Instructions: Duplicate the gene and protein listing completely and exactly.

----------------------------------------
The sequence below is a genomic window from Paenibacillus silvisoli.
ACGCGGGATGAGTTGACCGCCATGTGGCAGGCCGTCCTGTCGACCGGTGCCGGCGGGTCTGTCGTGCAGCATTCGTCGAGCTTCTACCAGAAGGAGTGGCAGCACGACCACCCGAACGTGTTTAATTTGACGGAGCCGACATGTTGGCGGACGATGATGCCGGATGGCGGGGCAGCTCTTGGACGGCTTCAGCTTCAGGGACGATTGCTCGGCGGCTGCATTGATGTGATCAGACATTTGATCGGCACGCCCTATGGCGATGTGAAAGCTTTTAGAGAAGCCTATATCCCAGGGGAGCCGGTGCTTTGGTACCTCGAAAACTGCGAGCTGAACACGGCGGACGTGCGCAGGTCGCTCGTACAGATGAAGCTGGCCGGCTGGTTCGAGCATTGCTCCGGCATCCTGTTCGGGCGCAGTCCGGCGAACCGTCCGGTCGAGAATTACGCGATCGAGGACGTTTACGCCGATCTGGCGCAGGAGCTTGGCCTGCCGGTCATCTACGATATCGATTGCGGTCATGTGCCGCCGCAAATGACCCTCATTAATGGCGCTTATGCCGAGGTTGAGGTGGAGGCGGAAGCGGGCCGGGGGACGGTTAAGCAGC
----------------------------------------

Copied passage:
The sequence below is a genomic window from Paenibacillus silvisoli.
ACGCGGGATGAGTTGACCGCCATGTGGCAGGCCGTCCTGTCGACCGGTGCCGGCGGGTCTGTCGTGCAGCATTCGTCGAGCTTCTACCAGAAGGAGTGGCAGCACGACCACCCGAACGTGTTTAATTTGACGGAGCCGACATGTTGGCGGACGATGATGCCGGATGGCGGGGCAGCTCTTGGACGGCTTCAGCTTCAGGGACGATTGCTCGGCGGCTGCATTGATGTGATCAGACATTTGATCGGCACGCCCTATGGCGATGTGAAAGCTTTTAGAGAAGCCTATATCCCAGGGGAGCCGGTGCTTTGGTACCTCGAAAACTGCGAGCTGAACACGGCGGACGTGCGCAGGTCGCTCGTACAGATGAAGCTGGCCGGCTGGTTCGAGCATTGCTCCGGCATCCTGTTCGGGCGCAGTCCGGCGAACCGTCCGGTCGAGAATTACGCGATCGAGGACGTTTACGCCGATCTGGCGCAGGAGCTTGGCCTGCCGGTCATCTACGATATCGATTGCGGTCATGTGCCGCCGCAAATGACCCTCATTAATGGCGCTTATGCCGAGGTTGAGGTGGAGGCGGAAGCGGGCCGGGGGACGGTTAAGCAGC